When it comes to transformation, everyone’s experience differs and frankly any opinion I give in respect of how difficult the transformation is, is purely subjective. Apart from the issue raised above, I found the transformation process pretty easy and pain free. Instructions are useful but it was fairly intuitive. I will say it helped me that they came in robot mode.
Grump has decent articulation with a very good foot design enabling some deep stances to be had. Head articulation is significantly hindered due to the head design. It is basically a semi circle of boxiness! It twists but that is it, essentially he always looks as though he has had some sort of neck injury. But I didn’t expect much because of this so I can’t complain.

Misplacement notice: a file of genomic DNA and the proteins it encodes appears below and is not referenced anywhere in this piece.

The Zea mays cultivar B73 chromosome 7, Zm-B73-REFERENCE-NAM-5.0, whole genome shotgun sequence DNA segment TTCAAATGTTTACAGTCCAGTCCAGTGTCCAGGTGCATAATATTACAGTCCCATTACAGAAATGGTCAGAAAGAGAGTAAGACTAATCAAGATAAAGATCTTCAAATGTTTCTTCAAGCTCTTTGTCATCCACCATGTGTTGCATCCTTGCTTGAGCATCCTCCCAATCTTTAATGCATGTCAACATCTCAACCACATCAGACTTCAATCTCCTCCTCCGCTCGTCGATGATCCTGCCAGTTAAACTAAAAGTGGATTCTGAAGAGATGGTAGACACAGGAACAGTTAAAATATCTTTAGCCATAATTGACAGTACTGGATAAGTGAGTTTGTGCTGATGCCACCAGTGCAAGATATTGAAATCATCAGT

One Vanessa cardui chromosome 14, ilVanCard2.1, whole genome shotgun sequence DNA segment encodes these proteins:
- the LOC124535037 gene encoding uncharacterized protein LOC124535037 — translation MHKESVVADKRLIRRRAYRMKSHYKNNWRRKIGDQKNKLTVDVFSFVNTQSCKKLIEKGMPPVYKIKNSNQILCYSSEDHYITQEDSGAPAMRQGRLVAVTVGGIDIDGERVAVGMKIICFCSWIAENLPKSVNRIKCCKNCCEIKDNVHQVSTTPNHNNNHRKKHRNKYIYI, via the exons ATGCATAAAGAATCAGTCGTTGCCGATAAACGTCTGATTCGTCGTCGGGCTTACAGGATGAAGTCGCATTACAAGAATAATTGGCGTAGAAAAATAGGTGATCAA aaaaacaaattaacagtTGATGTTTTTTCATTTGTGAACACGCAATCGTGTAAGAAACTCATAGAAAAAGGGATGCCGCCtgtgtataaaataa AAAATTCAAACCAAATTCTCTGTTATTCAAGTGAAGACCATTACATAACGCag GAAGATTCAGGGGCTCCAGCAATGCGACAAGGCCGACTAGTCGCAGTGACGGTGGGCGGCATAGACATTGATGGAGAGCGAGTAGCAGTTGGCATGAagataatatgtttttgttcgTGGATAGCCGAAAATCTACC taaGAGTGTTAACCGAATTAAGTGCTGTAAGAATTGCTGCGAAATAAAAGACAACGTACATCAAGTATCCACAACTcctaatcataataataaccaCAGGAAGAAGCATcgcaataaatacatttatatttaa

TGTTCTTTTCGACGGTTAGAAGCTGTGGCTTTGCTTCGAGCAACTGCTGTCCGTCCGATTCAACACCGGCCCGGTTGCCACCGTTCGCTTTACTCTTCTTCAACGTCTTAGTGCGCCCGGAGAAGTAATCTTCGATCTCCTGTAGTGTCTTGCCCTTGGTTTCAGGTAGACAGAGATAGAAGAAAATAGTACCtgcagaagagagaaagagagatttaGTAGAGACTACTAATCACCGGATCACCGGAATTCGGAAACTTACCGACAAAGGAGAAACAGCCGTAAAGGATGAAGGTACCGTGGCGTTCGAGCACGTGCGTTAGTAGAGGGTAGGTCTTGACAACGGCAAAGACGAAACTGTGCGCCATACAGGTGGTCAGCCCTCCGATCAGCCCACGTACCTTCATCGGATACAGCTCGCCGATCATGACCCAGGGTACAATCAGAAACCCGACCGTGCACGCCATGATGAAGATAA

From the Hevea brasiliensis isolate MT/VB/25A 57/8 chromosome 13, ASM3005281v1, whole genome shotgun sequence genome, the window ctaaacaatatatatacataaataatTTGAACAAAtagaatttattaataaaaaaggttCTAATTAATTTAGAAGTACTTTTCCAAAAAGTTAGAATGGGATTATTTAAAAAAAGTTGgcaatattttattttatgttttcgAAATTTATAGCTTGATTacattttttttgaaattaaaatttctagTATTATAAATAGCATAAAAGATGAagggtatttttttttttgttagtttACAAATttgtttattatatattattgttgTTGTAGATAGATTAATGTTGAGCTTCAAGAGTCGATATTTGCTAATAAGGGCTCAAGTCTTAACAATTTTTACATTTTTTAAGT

Slick and Grump are essentially the same design and turn into the same alt mode. I find it very interesting that Badcube have managed to remould parts and jiggle how things connect and incorporate the duel function leg transformation.
Where Grump has his big head, Slick has a normal sized head that can be moved fairly well, if you have small fingers that is. Those who are blessed with sausage-like fingers will not be happy about it. Where Grump has his rear wheels in his legs, Slick has them outside which leaves the calves looking hollow, unfortunately but because they share the same design you can have wheels outside or inside, depending on your preference. Grump hides the front wheels in his back pack which makes for a tidy silhouette whereas Slick wears them as massive shoulder pads.
Slick is up.
Swerve….Slick? Ah well, can’t always be perfect!